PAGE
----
In the industrial chic lobby of the Collective, a huge apartment block in the northwest London neighbourhood of Willesden Junction, a set of posters advertise its events series for residents. There’s a crystal-pendant-making workshop, a talk on the politics of body hair and another on mental health awareness. The most popular class to date, according to Jade Coles, the Collective’s head of events and experiential marketing, was on how to make a ceramic dildo. “That one sold out in eight minutes,” she says.
The 550 residents who call this building home pay a monthly rent starting at £1,085 to live in rooms that are hotel-sized but which benefit from a number of communal amenities, like the events. There’s a cinema room, a co-working space that converts into a music venue, another co-working space, a library that feels like a co-working space, a restaurant and a bar. There’s no fee to join, and you can leave with one month’s notice.
Benjamin Webb, 37, has lived at the Collective for eight months and likes it enough that he is now a “community ambassador”. He says co-living offered him a sense of freedom after two decades renting in London.
“I was looking for flexibility rather than being sucked into the cycle of letting agents, paying £2,000 each time you move and being locked in a contract,” says Webb, who works as a PA in the finance industry. “The Collective gave me that flexibility, but what kept me there – and I’ve extended my original contract – is the community and all the other things that come with it.”
Indeed, the Collective doesn’t market itself as apartments. It calls itself a “global living movement”, and is one of a growing number of “co-living” developments that cater to a distinctly millennial market.
In Berlin there is Quarters, a co-living developer that now has properties in New York and Chicago and has just announced a $300m expansion to build many more across the US and Europe. WeWork, the co-working behemoth, now runs WeLive: fully furnished apartments available for flexible rental in New York and Washington DC. The chic “digital nomad community” Roam has set up co-living and co-working hubs in San Francisco, Miami, Tokyo and Bali (with a new location in London and another in New York coming soon). It sells a dream lifestyle, that of a modern, flexible, “creative” worker who has bid farewell to the deskbound nine to five and instead jets around the world, dropping in to work remotely from exotic locations.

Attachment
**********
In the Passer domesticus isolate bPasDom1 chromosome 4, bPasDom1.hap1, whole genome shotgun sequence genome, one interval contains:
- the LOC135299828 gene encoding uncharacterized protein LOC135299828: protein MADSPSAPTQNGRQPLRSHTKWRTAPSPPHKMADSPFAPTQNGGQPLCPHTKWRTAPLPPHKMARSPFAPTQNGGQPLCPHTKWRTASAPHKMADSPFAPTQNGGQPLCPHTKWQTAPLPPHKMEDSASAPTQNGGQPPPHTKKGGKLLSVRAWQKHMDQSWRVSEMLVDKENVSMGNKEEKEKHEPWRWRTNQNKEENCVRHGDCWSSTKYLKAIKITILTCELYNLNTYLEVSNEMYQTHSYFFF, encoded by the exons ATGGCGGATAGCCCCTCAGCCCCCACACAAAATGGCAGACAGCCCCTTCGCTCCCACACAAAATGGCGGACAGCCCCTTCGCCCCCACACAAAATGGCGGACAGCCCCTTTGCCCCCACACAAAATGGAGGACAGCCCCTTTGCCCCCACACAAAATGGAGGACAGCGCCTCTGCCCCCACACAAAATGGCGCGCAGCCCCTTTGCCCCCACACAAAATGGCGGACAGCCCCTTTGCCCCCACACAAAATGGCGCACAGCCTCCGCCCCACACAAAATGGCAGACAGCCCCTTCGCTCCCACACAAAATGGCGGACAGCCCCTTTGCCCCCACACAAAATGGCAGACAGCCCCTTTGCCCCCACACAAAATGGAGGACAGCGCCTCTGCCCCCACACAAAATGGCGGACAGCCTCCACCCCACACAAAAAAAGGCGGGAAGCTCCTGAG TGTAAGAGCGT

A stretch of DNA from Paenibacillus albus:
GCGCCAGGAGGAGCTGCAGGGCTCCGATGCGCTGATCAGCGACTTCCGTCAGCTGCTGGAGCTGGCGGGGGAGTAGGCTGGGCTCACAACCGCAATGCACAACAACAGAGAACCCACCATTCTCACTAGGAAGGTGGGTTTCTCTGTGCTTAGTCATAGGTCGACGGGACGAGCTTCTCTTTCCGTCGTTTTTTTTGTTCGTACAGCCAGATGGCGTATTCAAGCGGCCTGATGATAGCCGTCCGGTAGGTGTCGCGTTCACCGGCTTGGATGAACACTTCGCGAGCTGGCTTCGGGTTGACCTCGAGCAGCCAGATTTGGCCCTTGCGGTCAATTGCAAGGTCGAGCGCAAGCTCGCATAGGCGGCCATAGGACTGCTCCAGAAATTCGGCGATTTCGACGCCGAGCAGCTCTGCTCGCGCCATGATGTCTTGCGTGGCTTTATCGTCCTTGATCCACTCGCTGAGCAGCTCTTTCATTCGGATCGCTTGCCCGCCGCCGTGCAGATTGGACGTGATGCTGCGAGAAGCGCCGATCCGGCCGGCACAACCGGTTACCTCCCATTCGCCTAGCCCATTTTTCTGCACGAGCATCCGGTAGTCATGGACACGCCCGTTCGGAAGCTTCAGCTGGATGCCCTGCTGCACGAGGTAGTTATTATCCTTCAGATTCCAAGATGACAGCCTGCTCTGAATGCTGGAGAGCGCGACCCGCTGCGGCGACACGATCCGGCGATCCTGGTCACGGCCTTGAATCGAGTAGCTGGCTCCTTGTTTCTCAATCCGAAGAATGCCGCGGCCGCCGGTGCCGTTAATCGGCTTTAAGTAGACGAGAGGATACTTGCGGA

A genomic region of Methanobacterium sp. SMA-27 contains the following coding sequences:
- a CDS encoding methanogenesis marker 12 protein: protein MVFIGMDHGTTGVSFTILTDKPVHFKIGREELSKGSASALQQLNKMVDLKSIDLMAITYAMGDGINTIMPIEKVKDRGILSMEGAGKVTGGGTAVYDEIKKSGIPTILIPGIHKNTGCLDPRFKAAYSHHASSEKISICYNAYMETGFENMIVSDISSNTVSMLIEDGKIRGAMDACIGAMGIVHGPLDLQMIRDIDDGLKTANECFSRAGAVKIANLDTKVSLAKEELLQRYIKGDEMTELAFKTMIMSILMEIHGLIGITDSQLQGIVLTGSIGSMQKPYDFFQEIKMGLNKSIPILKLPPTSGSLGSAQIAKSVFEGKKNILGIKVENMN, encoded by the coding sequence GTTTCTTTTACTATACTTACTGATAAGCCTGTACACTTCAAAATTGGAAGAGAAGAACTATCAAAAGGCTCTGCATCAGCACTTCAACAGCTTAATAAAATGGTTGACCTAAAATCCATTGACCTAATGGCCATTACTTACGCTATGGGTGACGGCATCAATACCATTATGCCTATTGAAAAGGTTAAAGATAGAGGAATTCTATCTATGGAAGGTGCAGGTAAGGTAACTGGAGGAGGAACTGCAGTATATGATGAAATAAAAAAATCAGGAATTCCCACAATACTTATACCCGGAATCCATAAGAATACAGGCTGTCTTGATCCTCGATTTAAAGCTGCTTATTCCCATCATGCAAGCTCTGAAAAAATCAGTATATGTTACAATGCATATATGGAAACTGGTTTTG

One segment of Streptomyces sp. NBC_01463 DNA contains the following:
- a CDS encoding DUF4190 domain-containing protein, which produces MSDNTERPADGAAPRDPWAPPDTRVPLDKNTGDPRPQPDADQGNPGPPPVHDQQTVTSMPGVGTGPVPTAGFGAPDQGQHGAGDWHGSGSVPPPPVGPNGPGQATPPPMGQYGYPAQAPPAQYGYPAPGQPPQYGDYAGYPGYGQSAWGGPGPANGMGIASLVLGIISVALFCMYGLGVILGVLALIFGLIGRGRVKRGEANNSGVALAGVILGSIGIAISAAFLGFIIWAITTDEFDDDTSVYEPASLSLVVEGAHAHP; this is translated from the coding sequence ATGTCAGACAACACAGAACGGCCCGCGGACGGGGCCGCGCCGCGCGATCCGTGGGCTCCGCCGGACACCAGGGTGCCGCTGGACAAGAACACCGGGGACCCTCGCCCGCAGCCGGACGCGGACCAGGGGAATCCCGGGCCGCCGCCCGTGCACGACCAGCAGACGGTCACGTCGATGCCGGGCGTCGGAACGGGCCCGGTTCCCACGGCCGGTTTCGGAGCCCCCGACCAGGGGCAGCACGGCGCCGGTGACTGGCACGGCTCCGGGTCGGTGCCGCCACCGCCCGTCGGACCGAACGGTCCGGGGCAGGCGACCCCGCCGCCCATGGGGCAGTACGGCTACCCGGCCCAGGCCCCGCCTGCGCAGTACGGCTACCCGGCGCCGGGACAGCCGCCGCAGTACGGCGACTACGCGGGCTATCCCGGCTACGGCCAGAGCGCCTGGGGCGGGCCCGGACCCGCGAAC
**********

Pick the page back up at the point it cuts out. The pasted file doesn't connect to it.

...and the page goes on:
Each company presents its accommodation as a solution to the urban housing crisis. Here, at last, is a way to provide affordable homes for younger people cut out of the market, while at the same time pooling resources, fostering community and catering for an increasingly mobile generation. With 4.8 million Britons now self-employed, co-living is pitched as a utopian response to a rapidly changing society.
But what from one angle looks like a revolutionary proposition can just as easily be seen from another as a cynical ploy by property developers to cash in on a generation living in the “age of loneliness”, locked in a perpetual struggle to find a place they can call home.
Vlad Calus, 23, co-founder of the startup Planable, sees it the second way. He moved into the Collective with a business partner two years ago. “People were nice and friendly but we were shocked to see these ‘boxes’ being called rooms,” he says. “Unfortunately, co-living places are trying to squeeze every living space into the same building, which makes it unliveable for the long-term.”
Collective living has other downsides. Post-grad student Emma Kay, 32, who was among the first people to move in when the Collective opened three years ago, found herself unnerved by some of the ways the building operated, such as when she bought a drink from the bar and took it outside.
“The next day I got an email saying they’d seen me on CCTV with a glass in the smoking area and if I did it again there would be consequences,” she says. “It felt quite uncomfortable knowing whatever you do is being watched, and if you break the rules for a minor offence you’d get in trouble.”